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ASML: SNF Utility Mask & Combining Zero/First Layers

This process describes how to combine your zero and first layer exposures in ASML and when you should consider this process.

Picture and Location

 To use the "SNF utility mask," you must understand the challenges and warnings described on this page. After reading this page, you can find the "SNF utility mask" in a locked toolbox in the lithography area. Acquiring access is described below.



 Before reviewing this page, remember that:

* * * ASML policy dictates that SNF users never open the two SMIF boxes owned by ASML. This is for cleanliness and logistical reasons. * * *

For processes that require your images and important ASML features such as alignment marks and the mark clearout image to be exposed at the same time, SNF staff provides a mask with a copy of these important features (hereafter referred to as the "SNF utility mask").


This page describes:

  • What you need to do to get your process qualified to use the SNF utility mask
  • Suggestions and warnings about using this process.
  • Examples of when you might use this capability.
  • Examples of when you should not use this capability.
  • How to set up your job file for exposing your alignment marks and first layer at the same time.
  • Test result of Combi reticle vs. Utility reticle



* * * ASML policy dictates that SNF users never open the two SMIF boxes owned by ASML. This is for cleanliness and logistical reasons. * * *

Any user found opening the ASML-owned SMIF boxes will be punished. NO EXCEPTIONS. This includes if there is an issue with the SNF utility mask (e.g. lost); in this case, you must put your process on hold and you MUST NOT open the ASML-owned SMIF boxes as a workaround.



Process Capabilities

Warning! SNF staff strongly recommends that you do not combine your zero and first layers.

The reason is doing so has caused some users in the past to find that their zero layer does not survive their whole process. Understand that the safest method of ensuring your alignment marks' survival is investing the time to do separate rounds of lithography for your zero and first layers.

* * * Only pursue this if you are willing to accept the risk associated with this process. You accept responsibility for your time and resources spent on attempting to make this process work for you. * * *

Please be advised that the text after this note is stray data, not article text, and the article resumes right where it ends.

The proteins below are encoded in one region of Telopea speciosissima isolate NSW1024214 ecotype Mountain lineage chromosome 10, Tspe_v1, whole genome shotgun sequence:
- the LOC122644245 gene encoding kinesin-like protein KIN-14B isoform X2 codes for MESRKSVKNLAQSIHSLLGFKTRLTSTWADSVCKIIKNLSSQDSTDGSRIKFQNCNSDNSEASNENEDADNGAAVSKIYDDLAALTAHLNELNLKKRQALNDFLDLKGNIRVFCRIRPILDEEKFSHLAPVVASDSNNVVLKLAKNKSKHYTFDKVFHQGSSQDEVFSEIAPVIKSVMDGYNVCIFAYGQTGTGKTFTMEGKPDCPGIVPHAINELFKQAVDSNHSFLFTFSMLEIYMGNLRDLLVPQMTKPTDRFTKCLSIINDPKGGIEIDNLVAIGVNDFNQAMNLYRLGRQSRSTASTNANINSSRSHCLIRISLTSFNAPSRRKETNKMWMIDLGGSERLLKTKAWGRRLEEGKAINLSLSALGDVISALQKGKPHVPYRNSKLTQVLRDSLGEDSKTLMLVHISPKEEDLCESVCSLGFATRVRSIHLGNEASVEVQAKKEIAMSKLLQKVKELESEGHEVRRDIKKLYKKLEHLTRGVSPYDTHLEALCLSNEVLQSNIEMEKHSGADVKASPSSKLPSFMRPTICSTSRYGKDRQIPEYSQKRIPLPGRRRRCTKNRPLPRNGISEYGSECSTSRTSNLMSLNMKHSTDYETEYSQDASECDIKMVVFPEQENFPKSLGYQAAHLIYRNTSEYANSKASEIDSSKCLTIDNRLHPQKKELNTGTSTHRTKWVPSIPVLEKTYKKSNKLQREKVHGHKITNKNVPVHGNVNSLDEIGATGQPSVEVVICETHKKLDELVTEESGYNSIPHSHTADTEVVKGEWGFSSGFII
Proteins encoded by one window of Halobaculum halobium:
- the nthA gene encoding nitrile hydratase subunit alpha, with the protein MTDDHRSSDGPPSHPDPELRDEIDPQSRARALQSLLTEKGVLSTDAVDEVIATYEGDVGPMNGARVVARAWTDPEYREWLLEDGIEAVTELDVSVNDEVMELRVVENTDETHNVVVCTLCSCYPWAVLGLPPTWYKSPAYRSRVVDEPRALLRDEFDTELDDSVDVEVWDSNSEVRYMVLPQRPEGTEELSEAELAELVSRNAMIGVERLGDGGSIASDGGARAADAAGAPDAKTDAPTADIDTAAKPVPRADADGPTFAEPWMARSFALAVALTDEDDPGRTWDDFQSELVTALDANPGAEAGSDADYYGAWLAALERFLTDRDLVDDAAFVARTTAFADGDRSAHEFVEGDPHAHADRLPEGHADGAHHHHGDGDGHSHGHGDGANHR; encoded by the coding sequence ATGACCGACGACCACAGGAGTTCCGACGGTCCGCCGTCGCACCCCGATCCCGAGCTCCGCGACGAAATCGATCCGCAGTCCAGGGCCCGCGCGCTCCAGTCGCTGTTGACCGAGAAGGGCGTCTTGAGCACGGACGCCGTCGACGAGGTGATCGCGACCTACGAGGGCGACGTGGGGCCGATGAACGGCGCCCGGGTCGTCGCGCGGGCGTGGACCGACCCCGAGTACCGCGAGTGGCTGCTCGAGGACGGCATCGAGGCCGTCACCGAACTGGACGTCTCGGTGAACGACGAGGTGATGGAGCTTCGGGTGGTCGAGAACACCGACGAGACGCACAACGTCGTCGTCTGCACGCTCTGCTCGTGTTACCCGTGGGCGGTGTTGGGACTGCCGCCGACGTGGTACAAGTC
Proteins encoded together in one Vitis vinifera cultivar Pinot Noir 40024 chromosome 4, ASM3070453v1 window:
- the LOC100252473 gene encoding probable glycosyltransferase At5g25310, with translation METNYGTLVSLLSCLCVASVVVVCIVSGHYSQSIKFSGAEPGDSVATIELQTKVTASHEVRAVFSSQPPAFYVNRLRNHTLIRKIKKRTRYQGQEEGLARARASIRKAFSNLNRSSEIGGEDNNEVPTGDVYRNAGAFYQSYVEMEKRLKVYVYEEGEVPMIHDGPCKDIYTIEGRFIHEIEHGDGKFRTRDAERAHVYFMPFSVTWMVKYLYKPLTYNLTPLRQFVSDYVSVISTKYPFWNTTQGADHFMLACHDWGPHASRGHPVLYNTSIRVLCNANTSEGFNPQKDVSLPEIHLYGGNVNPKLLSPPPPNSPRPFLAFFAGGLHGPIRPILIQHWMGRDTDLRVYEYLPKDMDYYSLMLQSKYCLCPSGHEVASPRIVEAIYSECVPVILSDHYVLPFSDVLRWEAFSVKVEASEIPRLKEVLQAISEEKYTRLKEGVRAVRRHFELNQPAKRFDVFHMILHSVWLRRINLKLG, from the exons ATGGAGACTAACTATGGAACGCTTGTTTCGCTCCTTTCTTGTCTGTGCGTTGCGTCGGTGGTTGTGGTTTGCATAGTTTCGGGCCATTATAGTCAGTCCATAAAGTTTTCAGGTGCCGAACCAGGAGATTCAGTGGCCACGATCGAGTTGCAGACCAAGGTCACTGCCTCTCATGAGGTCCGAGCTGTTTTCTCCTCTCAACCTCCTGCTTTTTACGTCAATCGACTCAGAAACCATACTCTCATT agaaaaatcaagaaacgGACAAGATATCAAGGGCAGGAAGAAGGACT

Cautions about combining your zero and first layer exposure

  • Your priority is making sure your alignment marks survive through all your layers of processing. Thus, do not sacrifice alignment mark integrity.

For example, do not drastically adjust the etch depth of your alignment marks to "match" it to your first layer and "save" one round of lithography. You risk making your alignment marks unrecognizable by the ASML in future processing steps by doing this. In this case, SNF staff recommends you keep your exposures for your zero and first layer separate. Or, if you feel you must try this, you should run a test wafer through your whole process before committing your lot. 


What the process CAN be used for

  • Example 1: One research project uses a large border around each die. The requirement for this border is simply that it is optically visible. By exposing this border along with the alignment marks, the subsequent alignment mark etch also creates this border image in the wafer. The depth at which the alignment marks were etch were not changed for this additional image, and thus, this process is ok.
  • Example 2: One research project has a 2nd layer that is medium-sized squares (10s of microns) that must be patterned in a first layer that is an enormous trench (100s of microns). The trench can be etched to a depth that works for alignment marks. Therefore, this process works for combined zero/first layer exposure.


What the process CANNOT be used for

  • Do not combine your zero/first layers just to save one round of lithography. Again, if the process to create your first layer is a drastic change from the recommended processes to create alignment marks, you risk creating alignment marks that may not be recognizable by ASML after more layers of processing.


Contact List and How to Become a User


Training to Become a Tool User

  1. Acquire SNF lithography staff approval for your process that requires loading the SNF utility mask at the same time as your own mask(s). The following form to be submitted to litho staff is supplied to help with this step: Utility Mask request form.
  2. Register with the owners of the toolbox that contains the SNF utility mask. Understand the usage rules of this toolbox, which can be found here: Litho Toolbox.


Operating Procedures


Step-by-step instructions for modifying your job file to expose your zero and first layers together can be found here:

ASML: Step-by-step instructions for Combining Zero/First Layers



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